Gary, Indiana MC Freddie Gibbs hooked up with Oxnard, CA producer/MC/DJ/everything else, to drop the unexpected Thuggin EP late in 2011. This EP, commonly referred to as MadGibbs, contains 2 tracks of Gibbs over Madlib beats and 4 instrumentals including those to the 2 vocal tracks.
Right after Madlib’s Medicine Show wraps up for 2011, he drops this gem on us. Whether is was by chance meeting, or if it was all part of Lord Satan’s plan, he hooks up with Freddie Gibbs, hot off the release of his Cold Day In Hell mixtape. A surprising combination based on the fact that Madlib is part of Stones Throw, which specializes in strange underground music, while Gangsta Gibbs is signed to Young Jeezy’s CTE. All disbelief aside, this project happened, and thank whoever you pray to that it did.
The first track is called Thuggin, which is about, what else, general thuggery. Gibbs spits gangsta bravado over a high pitched piano loop for 3 minutes and 22 seconds. Gibbs exhibits his incredible flow and ability to ride the beat, mixing internal and multisyllabic gutter rhymes in his tale about “lurking where you living in the night time.” Gibbs also throws a possible shot at OJ Da Juiceman, Gucci Mane, and that whole tier of rappers, saying he is “still lyrically sharper than any short bus shorty”. Putting my love for the Juiceman aside, this is still a dope line, and just one of the many Gibbs spits nonstop.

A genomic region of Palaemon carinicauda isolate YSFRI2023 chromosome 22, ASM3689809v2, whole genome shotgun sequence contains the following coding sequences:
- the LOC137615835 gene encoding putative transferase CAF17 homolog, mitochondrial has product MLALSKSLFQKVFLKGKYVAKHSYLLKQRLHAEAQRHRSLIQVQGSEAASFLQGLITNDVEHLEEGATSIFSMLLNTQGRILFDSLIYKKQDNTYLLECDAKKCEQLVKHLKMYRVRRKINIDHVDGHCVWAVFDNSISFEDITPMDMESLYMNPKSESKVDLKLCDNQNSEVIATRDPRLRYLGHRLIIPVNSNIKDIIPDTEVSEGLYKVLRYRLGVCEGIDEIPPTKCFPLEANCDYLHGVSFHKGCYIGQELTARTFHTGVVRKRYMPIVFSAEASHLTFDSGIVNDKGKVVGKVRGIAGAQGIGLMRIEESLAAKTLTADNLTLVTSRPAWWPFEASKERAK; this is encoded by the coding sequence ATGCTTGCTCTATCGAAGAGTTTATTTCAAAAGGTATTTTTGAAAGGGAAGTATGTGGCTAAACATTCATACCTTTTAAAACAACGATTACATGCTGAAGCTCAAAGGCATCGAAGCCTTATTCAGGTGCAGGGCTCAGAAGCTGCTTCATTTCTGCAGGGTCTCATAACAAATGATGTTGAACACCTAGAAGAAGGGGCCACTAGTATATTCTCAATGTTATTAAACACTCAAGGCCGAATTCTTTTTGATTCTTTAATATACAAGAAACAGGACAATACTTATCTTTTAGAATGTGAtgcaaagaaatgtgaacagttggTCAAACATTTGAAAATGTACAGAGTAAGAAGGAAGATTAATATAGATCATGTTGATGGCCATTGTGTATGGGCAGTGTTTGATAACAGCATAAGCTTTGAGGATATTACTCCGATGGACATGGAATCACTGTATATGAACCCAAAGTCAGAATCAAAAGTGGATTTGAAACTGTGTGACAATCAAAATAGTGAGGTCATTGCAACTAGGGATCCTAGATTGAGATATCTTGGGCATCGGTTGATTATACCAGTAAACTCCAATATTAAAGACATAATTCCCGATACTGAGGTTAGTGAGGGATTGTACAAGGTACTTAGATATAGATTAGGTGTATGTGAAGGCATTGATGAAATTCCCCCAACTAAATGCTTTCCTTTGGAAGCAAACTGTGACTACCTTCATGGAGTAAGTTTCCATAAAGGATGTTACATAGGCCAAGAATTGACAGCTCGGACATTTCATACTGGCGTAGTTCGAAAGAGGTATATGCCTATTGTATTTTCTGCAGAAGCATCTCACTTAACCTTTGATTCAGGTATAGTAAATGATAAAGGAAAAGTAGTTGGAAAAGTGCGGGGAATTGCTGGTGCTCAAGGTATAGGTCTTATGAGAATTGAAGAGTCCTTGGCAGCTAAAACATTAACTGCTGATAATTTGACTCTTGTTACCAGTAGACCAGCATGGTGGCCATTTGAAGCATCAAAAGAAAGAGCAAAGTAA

The other track Gibbs raps on is called Deep, where he talks about being “Deep inside the ghetto” over a funky flip. It would be surprising to hear someone with such lyrical talent alliterating when talking about slanging cocaine and other gangsterism, but veterans of Mr. Gibbs are already used to this. The only problem with this track, is that is clocks in at only 2 minutes and 4 seconds.
The instrumentals on the EP are slightly disappointing though. Besides the instrumentals to the 2 Gibbs laced tracks, we get Riot Call which is a slow tribal drum beat that has nearly no momentum. We also get Cold On The Blvd which is a fast paced funky beat that would be at home on a Madlib beat tape, but pales in comparison to the 2 instrumentals Freddie Gibbs was given to bless.
Madlib & Gibbs have announced a follow up album to this EP sometime in 2012, so let’s hope Gibbs isn’t in the MF DOOM state of mind and this project actually sees the light of day. If this EP is any indication of what is to come, Gibbs may be one of the first rappers to have universal appeal to nearly all hip hop fans, as well as the ability to craft an incredible collaboration with the Beat Konducta himself.